Recessed lights in ceiling
Recessed lights are practical and cost-effective, but they’re a mid- to late-20th-century intrusion on a historically inspired space. For what it’s worth, my husband adores them. If I die before he does, he’ll probably retrofit them in our kitchen ceiling, which has just one central schoolhouse fixture. Other lighting comes from a double sconce over the stove, a salvaged pendant over the sink and a couple of under-cabinet fixtures.
In Chris’s kitchen I would have suggested a central ceiling fixture with a few additional pendants, as appropriate, and task lighting under the upper cabinets (which are probably there, even though we can’t see them).
Applied end panels
The cabinets’ end panels, as well as those of the fridge housing, are made the commercial cabinetmakers’ way; they’re applied, instead of integral. This makes for a busier look, with unnecessary lines. To anyone familiar with historical built-ins, this detail says “hello, I am applied.” As someone whose livelihood depends largely on work for kitchens, I understand that making end panels this way is more efficient — and so, cost-effective — than taking the time to make them look integral to the structure. Most of the end panels in kitchens I do today are applied, but I take pains to make them look as though they’re not.
Instead of incorporating a lazy Susan in the corner to the left of the stove (see the image at the top of this post), I would have recommended sacrificing the inside corner space and providing access to that cavity from the living room. “Kitchen Think” includes a lengthy analysis of the actual footage (square and cubic) that storage devices such as lazy Susans, corner drawers and corner optimizers make available. In most cases, it’s far less than you’d imagine. And the storage area that most of these supposedly space-saving devices end up providing is less than ideal, being oddly shaped or constrained by structural parts.
When kitchen space is seriously limited (and depending on the specific types of items you want to store), a corner storage device can make sense – especially in cases where you can’t access the back of the corner from an adjacent room. This kitchen, though, has tons of storage space (at least, compared to many of my clients’ kitchens), in addition to the ideal scenario in which to make optimal use of the corner by accessing it from the neighboring room. I would have recommended a stack of narrow drawers at the left of the stove (going just to the inside corner) – a perfect spot to keep cooking utensils, a garlic press, hotpads and perhaps a drawer with a built-in knife rack (see Narayan Nayar’s elegant design in Chapter 5).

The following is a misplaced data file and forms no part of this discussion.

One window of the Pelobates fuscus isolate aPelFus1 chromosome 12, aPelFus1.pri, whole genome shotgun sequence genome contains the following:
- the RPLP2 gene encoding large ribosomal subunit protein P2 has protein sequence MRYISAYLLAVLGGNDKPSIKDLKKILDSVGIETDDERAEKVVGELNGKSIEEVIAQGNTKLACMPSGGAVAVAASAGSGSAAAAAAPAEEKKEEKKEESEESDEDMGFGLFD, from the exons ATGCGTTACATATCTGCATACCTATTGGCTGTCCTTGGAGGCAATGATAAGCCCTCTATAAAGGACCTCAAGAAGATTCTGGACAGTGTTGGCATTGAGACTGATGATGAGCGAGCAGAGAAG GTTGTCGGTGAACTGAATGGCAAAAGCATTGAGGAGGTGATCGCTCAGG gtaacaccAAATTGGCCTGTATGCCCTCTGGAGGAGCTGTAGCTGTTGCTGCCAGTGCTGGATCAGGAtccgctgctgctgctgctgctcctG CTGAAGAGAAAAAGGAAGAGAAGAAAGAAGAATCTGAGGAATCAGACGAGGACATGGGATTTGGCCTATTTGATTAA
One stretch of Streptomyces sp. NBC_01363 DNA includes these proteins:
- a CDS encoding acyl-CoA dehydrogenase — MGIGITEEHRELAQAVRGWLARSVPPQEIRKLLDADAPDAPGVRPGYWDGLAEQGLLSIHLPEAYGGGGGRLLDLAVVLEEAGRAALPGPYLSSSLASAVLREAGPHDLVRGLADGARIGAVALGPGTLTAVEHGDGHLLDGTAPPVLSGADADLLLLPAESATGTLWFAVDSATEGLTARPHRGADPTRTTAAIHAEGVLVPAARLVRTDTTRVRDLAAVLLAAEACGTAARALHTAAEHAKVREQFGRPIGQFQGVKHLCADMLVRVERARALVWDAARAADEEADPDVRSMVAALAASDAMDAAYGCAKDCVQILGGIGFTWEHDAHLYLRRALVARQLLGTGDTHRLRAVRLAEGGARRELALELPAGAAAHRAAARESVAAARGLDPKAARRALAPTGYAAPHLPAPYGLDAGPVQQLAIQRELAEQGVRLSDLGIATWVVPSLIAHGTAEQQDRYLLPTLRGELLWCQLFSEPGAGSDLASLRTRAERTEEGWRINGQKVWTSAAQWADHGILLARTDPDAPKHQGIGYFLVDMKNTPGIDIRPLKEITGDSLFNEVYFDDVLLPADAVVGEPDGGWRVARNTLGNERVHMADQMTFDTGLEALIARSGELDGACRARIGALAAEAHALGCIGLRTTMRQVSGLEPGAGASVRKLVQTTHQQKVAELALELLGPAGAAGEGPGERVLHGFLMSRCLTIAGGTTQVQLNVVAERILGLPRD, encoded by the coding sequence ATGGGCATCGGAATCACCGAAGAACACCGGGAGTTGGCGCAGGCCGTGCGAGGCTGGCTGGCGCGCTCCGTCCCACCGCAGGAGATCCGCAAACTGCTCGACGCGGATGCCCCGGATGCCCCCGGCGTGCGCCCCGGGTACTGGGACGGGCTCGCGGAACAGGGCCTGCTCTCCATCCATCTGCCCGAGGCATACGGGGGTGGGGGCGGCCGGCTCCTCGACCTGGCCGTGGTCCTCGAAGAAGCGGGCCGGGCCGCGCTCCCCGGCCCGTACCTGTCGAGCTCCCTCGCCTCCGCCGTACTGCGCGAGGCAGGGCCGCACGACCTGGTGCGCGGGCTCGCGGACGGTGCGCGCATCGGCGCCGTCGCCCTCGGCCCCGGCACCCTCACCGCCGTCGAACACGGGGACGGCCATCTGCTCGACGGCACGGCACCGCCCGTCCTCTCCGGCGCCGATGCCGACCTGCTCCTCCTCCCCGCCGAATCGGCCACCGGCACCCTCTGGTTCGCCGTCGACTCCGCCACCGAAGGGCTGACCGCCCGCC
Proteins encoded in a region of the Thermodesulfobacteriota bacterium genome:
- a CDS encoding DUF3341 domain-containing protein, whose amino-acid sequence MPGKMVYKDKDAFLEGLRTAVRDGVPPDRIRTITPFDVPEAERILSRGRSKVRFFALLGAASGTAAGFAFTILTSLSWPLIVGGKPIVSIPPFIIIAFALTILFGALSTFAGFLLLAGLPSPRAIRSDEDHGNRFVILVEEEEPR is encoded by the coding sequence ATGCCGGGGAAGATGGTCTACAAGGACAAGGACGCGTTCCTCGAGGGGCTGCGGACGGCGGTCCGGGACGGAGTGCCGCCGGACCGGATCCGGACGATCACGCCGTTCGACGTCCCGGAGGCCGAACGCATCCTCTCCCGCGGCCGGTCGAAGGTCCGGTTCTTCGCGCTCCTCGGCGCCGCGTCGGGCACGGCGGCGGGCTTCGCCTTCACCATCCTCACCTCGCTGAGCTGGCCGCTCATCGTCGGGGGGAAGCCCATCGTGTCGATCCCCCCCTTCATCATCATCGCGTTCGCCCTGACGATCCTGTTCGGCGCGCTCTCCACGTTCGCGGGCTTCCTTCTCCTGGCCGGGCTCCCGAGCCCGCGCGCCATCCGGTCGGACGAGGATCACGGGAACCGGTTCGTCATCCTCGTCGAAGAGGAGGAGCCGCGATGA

Why drawers, instead of a door? In most cases, I find drawers more practical and convenient for base cabinet storage. A door with one or two shelves inside certainly costs less to build in a professional shop, but it requires you to get down on the floor to extract things from the bottom shelf (and even from the farther reaches of shelves above that).
Similarly, I would have suggested a set of drawers to the right of the sink – depending on the width available. In a kitchen without a dishwasher, a drawer by the sink is perfect for storing silverware; where there’s a dishwasher, I’d put the silverware drawer next to it. This is also the ideal location to store dishtowels, so you can grab one when your hands are wet. The one crucial caveat to putting drawers on both flanks of an inside corner is you must make the face frame stiles wide enough to allow the drawers to bypass each other when opened – and don’t forget to factor in the protrusion of the drawer pulls! (There’s an entire chapter in the book on the subject of what Chris calls butt savers.)
Bottom line: Chris, I’m pretty sure that Mark would prefer your kitchen to ours – even without the stove.
— Nancy Hiller, author of Kitchen Think and Making Things Work
32 thoughts on “Ask and You Shall Receive”
Nancy, loved the critique. Picked up a couple of tips. Here’s one for you – on over counter doors like the floor to ceilings, I have learned to leave a couple inches, 4 or 5 is better, under the upper doors so you can set something down and still open the upper cabinet door. Save mountains of agro.
The table you suggested would be icing on the cake! Maybe Chris can do it, after that gate leg he’s working on!
Good points shared. I know this is minor, but I like the choice of trash can. I really don’t understand the phenomenon of hiding them and putting refuse in cabinets